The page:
Not just another Wikipedia rant: it’s worth thinking a little about what what makes the world’s largest encyclopedia tick, what’s different about academically-oriented writing, what the relative strengths of the two are, and why it matters.
In the words of Dr. House, “everybody lies.” When it comes to research, everybody has a bias.
Like the bacteria living in your stomach, some of them are the kind that are benign. These dispositions actually motivate you to digest information thoroughly, exercise critical thinking, and build a product of research that represents the subject matter faithfully and reflects on it intelligently. Others are less helpful and are the kind to consider as possible sources of error.
(1) Lazy Writing
The editing culture of Wikipedia is, by the standards of any other writing project, extremely conservative about preserving everything that has been edited into an article, short of actual vandalism. Sure, the top-level articles might eventually receive the kind of love and care (and intense behind-the-scenes wrangling) that is required to create a balanced, thorough piece representative of the subject. Most will never be anything more than glorified modern-day florilegia, growing like topsy out of an essay some high school student submitted until the original sense is destroyed and the article thoroughly pleases nobody with its breadth and emphasis. Editors have learned not to throw things away when they can just slap “citation needed” here or “neutrality” there and hope the universe takes care of it. Contributors have learned that drastic revisions are rarely appreciated and will (in any case) just end up repeating the cycle until the article is, once again, an incoherent mutt representing everything anyone ever wanted to make a point about, ever.
Contrasting academic bias: The writer usually has absolute control over the product, the choice of topics, and evidence mentioned. Peer review provides a check but not before pride of authorship will usually tend to make a writer paranoid about forgetting to read any journal article or monograph ever written about the subject that might be worth mentioning. A single writer or small group almost always does a better job of giving the subject a coherent outline.
(2) Non-Peer Review
In what can only be called “non-peer” review, every article on Wikipedia does receive scrutiny by regular editors against the mischievous vandals and trolls that assault the encyclopedia constantly. These are the people who, more often than not, decide the canonical shape and content of an article. They operate on heuristics, limited information, and a sense of entitlement that develops from their perspective that they truly are the most objective person in any room, constantly battling the forces of darkness that all seem to claim that they have better access to the truth through more intense study (as if that helped them keep a neutral point of view!). They also tend to be the ones better-integrated with the culture and bureaucracy of Wikipedia editing and who know how to win an edit war if necessary.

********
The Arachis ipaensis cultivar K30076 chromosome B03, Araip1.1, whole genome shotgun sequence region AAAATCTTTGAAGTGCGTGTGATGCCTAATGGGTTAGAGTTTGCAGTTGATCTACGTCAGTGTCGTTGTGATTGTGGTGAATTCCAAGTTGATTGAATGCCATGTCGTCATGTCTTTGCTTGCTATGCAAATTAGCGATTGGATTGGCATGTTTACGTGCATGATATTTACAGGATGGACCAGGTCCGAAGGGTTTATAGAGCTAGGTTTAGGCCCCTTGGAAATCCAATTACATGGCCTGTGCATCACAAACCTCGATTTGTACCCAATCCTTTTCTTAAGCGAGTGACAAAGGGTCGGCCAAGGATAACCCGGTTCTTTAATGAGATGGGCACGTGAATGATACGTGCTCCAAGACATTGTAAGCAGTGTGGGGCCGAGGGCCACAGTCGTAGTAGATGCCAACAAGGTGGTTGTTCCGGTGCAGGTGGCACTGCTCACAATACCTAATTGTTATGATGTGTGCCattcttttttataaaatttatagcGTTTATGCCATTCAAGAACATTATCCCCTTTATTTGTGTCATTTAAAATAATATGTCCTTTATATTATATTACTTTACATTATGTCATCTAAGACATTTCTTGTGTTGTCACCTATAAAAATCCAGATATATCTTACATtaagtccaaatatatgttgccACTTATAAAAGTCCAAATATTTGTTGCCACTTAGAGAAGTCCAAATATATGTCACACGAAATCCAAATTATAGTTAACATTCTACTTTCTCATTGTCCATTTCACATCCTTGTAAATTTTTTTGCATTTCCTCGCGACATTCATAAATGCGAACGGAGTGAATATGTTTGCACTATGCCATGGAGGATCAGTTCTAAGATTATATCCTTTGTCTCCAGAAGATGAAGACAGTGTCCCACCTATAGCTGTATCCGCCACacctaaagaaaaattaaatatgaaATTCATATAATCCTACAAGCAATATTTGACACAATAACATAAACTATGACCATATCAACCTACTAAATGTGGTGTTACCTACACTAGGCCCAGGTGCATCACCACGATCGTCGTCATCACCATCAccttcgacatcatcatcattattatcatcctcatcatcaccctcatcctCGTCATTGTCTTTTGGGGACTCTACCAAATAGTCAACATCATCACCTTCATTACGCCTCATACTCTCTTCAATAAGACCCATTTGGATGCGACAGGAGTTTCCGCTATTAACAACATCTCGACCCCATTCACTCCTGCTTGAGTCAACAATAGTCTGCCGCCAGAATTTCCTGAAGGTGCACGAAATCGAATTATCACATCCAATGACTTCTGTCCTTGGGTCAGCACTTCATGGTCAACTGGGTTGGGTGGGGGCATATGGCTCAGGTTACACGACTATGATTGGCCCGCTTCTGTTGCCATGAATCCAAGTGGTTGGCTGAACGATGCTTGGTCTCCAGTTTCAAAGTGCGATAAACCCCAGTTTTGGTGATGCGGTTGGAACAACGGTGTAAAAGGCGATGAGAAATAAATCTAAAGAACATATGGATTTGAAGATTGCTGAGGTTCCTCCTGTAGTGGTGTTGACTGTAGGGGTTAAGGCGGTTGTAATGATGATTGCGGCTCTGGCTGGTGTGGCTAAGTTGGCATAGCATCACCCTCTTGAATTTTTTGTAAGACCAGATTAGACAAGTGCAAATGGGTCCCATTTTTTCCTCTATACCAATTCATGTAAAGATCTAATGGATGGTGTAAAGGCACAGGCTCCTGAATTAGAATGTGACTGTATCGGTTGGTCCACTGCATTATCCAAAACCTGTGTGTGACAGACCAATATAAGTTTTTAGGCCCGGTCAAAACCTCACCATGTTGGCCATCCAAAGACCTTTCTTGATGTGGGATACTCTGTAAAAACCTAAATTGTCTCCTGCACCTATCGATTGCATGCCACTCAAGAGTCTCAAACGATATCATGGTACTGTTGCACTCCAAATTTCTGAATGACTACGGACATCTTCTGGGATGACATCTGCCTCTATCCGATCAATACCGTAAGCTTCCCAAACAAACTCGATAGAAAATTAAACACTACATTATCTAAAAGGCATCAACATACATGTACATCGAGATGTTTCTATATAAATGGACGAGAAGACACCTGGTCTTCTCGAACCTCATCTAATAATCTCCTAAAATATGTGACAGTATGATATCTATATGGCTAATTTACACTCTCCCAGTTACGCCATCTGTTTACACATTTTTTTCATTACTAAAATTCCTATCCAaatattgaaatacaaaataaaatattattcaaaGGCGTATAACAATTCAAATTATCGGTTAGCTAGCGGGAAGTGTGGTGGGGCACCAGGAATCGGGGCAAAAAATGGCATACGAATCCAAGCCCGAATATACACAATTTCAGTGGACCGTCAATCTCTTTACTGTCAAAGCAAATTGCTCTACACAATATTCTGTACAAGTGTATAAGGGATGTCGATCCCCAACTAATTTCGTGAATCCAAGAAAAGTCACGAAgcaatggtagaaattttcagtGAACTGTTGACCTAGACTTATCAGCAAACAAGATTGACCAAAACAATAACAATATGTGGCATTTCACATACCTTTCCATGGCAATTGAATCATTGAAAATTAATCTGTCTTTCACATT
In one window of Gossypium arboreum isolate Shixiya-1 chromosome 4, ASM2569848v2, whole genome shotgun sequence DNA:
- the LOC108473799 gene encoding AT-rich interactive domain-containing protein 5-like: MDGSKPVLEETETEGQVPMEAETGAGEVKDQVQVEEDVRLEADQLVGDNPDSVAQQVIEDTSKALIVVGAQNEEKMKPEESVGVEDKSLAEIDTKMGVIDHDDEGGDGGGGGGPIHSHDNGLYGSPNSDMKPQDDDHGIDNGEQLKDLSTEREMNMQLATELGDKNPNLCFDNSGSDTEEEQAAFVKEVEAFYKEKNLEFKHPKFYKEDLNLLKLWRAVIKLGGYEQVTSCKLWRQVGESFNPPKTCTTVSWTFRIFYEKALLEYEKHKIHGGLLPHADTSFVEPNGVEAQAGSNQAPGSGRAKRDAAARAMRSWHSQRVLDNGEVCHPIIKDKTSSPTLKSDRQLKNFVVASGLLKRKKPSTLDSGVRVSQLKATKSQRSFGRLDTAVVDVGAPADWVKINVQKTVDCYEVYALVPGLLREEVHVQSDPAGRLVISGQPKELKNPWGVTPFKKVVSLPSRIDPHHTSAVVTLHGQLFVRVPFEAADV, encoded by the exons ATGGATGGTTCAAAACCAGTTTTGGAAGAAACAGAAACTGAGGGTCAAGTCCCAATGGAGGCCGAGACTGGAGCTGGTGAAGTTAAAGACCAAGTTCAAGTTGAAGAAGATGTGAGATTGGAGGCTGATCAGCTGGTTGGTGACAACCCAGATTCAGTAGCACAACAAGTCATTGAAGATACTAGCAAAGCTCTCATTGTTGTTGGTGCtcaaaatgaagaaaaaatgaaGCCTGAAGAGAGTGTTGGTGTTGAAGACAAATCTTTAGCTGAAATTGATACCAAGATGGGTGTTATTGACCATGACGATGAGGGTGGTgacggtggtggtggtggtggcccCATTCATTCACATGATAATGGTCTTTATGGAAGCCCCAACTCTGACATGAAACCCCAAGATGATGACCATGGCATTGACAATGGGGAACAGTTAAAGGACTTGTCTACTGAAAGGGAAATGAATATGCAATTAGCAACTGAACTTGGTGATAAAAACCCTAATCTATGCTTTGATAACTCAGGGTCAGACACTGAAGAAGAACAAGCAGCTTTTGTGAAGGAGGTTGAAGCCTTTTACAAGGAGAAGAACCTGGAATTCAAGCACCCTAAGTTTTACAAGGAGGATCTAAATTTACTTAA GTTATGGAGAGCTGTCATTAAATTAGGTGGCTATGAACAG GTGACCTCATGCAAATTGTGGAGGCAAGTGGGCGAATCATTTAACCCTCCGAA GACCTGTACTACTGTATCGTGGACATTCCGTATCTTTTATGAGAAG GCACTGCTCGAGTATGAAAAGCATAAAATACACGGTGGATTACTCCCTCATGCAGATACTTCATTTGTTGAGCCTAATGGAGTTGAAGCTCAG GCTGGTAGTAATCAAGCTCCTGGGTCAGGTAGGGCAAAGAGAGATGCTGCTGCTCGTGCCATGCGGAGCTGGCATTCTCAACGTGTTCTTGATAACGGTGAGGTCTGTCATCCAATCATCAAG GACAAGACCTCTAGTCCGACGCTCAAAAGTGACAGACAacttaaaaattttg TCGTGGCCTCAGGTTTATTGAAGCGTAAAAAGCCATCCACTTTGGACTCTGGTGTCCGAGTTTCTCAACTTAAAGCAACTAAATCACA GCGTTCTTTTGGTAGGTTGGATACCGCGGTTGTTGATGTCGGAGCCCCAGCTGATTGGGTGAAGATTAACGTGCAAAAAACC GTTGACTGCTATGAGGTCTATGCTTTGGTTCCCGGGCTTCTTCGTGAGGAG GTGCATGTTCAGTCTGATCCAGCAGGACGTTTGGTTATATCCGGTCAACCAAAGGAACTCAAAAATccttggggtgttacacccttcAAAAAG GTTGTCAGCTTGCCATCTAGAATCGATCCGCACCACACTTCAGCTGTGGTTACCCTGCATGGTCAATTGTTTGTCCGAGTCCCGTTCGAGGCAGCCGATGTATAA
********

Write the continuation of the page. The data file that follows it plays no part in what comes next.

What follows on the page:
Contrasting academic bias: Leaving aside the subject of credentials, outside the world of Wikipedia, it tends to be recognized that it’s not too hard to find a person who’s actually studied a subject to get the last word in.
(3) Low-Hanging Fruit
Wikipedia has a policy about citing sources. In theory, this means anything. In practice, more often than not, it means sources that are readily accessible online. This might be fine for some subjects, such as basic math or pop culture, where there is more than enough material online. In a subject such as history where anyone with personal experience all too frequently knows the inconvenience of the paywall and/or the paperwall, any presentation that is restricted mostly to readily-available online sources can turn into a little echo chamber that simply repeats the inherited biases of other presentations already on the web.
Contrasting academic bias: Participating in academia means being able to get through the paywall and paperwall, usually with the aid of institutional resources (the library). If anything, however, this is just another argument for increasing the amount of open access research that might then find its way to tertiary sources, including Wikipedia.
(4) Culture Clash
Contributing to Wikipedia is rarely rewarded with the common currency of academia, getting recognition for your ideas. Also, the better a contribution to Wikipedia is, the more likely that all subsequent edits will be downhill from there, so there isn’t even a strong sense of being able to improve the encyclopedia with better content on the part of highly-qualified contributors. The project is run primarily by and for enthusiasts. When the community of enthusiasts is large enough and capable enough on their own, great things can happen. For something more obscure, like Coptic, anything (or, more likely, nothing of note) can happen.